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When Must I File A Workers' Compensation Claim?

Posted by Jamison Mark on Jul 3, 2015 9:00:00 AM

If you’ve suffered a workplace injury, you know that one of the painful side effects can be figuring out how to deal with the workers’ compensation paperwork. It's vital to make sure that you comply with all of the deadlines so that you get the compensation you deserve for your injuries, medical expenses, and lost wages. 

What should I do right away?

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Notify your employer as soon as possible. You can give notice verbally or in writing to your supervisor, HR, personnel office, manager, or anyone else in authority at your business that you have been injured.

Get medical treatment. If you aren’t already receiving emergency medical care, make a request for medical treatment as soon as possible. Your employer and/or its insurance carrier has the right to select the doctor(s) who provide care for you.

Keep your employer and its insurer updated. You will be required to fill out a lot of paperwork for your employer and its insurer during the course of your medical treatment and recovery. It is important for you to comply with these requests in order to make sure you are compensated fully and fairly.

What timelines do I have to follow?

Initial reporting requirements. You must notify your employer of your work-related injury within a “reasonable” period of time. In some cases, what is “reasonable” is obvious: if you fall from a ladder and break your leg, report it immediately to your supervisor.

Some injuries, however, are not immediately apparent; if your doctor diagnoses carpal tunnel syndrome that she believes is caused by your computer-related job functions over the previous seven years, it may be “reasonable” to report it within a short time after the date of your diagnosis.

Treatment and waiting period. Your employer will notify its workers’ compensation insurance carrier, who will provide benefits, including temporary payments for medical treatment and cost of living, directly to you. When you have completed therapy and treatment for pain management, you must have your employer or the treating physician prepare a letter indicating that you are at your maximum medical improvement (MMI).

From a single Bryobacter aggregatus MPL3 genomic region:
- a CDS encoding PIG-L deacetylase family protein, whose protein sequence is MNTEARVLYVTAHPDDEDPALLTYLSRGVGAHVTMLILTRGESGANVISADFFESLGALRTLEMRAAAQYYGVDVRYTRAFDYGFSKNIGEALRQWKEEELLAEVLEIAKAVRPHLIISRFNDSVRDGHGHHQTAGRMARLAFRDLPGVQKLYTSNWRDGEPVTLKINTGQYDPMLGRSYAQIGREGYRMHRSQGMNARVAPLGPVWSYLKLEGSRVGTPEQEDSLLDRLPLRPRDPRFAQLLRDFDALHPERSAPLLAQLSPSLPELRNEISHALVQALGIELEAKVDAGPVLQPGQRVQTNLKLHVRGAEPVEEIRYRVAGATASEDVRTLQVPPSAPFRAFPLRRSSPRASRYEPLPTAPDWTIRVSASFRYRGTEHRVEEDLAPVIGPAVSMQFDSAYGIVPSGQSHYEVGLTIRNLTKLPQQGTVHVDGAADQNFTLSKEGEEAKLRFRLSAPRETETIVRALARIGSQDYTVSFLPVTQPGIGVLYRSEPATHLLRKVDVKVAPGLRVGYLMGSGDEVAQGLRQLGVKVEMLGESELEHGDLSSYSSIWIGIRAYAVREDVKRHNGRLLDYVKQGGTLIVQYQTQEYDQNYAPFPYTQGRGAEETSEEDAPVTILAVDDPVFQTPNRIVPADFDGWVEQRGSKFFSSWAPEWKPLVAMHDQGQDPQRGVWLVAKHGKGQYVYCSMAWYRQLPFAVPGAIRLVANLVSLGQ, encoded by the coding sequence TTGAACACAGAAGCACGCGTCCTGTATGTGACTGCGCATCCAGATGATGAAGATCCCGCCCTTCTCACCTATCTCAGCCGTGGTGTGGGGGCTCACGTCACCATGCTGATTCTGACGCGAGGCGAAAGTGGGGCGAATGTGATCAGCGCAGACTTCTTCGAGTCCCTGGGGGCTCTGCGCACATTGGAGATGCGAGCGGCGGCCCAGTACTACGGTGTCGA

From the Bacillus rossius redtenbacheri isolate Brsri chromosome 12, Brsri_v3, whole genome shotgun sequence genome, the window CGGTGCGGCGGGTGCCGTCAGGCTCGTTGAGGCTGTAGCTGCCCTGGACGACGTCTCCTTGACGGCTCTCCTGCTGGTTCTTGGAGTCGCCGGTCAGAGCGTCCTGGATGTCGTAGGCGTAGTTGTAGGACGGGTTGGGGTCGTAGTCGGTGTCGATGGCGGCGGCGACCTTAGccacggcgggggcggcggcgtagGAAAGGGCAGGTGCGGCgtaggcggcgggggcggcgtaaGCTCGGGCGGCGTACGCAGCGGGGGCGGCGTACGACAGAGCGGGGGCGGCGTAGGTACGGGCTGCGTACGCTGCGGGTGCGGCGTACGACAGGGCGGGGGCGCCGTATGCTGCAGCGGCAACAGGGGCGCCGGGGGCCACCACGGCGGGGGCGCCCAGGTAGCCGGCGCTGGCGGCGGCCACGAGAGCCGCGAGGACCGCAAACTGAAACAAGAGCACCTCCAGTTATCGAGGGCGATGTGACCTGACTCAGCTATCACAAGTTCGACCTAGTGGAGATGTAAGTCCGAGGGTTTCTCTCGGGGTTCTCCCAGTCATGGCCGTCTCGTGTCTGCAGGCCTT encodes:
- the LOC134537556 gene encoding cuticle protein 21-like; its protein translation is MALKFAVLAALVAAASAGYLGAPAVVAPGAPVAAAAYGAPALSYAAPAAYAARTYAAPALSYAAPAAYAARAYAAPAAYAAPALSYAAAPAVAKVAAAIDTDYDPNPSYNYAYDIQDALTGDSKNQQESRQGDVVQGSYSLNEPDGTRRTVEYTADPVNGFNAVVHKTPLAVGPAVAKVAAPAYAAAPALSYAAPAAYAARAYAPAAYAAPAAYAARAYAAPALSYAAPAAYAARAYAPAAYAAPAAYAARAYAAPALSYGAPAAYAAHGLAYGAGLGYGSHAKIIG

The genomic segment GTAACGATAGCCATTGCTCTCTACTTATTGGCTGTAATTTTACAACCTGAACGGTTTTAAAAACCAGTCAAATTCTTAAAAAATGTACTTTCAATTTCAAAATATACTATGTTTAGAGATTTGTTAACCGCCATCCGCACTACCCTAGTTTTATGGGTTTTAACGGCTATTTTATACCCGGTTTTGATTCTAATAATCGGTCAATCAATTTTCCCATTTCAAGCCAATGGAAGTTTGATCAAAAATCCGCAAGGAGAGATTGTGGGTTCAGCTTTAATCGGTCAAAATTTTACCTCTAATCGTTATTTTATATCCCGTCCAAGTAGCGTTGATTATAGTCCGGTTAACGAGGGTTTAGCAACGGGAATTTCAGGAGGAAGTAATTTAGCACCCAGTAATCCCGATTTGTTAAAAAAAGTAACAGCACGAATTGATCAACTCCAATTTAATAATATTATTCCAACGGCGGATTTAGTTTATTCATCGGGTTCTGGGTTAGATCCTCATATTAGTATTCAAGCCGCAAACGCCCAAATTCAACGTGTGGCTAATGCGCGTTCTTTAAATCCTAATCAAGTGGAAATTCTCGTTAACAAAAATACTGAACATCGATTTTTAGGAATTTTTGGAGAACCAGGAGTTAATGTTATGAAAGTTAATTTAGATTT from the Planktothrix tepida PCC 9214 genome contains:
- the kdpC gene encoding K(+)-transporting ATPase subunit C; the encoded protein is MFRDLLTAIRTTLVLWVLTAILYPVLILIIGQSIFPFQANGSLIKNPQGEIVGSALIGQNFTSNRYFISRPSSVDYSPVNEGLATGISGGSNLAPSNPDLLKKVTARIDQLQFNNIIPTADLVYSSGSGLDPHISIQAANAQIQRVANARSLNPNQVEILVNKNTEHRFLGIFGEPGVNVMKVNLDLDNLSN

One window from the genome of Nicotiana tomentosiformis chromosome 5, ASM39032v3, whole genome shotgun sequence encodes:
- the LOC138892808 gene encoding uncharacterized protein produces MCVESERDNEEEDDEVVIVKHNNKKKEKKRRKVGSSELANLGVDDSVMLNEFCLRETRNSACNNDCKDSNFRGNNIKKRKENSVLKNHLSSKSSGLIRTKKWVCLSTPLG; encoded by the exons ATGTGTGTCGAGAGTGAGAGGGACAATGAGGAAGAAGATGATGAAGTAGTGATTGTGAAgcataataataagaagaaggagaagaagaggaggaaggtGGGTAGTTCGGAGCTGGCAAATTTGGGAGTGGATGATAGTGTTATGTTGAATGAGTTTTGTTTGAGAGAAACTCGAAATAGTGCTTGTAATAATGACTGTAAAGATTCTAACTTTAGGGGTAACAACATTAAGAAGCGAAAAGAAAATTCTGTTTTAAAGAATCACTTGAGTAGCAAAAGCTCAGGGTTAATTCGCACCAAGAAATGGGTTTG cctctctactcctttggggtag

After you've been notified that you have reached MMI, you must wait 26 weeks before filing a claim petition with the Department of Labor.

Deadline to file a claim. In order to timely file a workers' compensation claim for a New Jersey work injury, an employee must submit the petition to the Department of Labor within two years of the date of injury. If an employee misses the two-year limitation, very few exceptions allow a later filing.

Sometimes these timelines conflict, and you aren’t finished your medical treatment and at the point of MMI with enough time to wait 26 weeks before filing a timely claim. We are here to help and guide you as to the proper time to file. 

 

The New Jersey attorneys at the Mark Law Firm offer personal injury free consultations to employees injured on the job and trying to work through the workers’ compensation system. Our experienced and knowledgeable New Jersey workers' compensation lawyers can advise you in the timely filing of your workers' compensation claim.  

For your free consultation, visit our contact page or call 908–626–1001. For more information on what to else to do if you suffer a personal injury, either at work or at home, click below to download our free eBook.

 

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Topics: Workers' Compensation

The information on this website is made available by the Mark Law Firm for educational purposes only. It is intended to give a general understanding of New Jersey law, not to provide specific legal advice. Use of this website does not establish an attorney-client relationship between you and the Mark Law Firm and should not be used as a substitute for legal advice.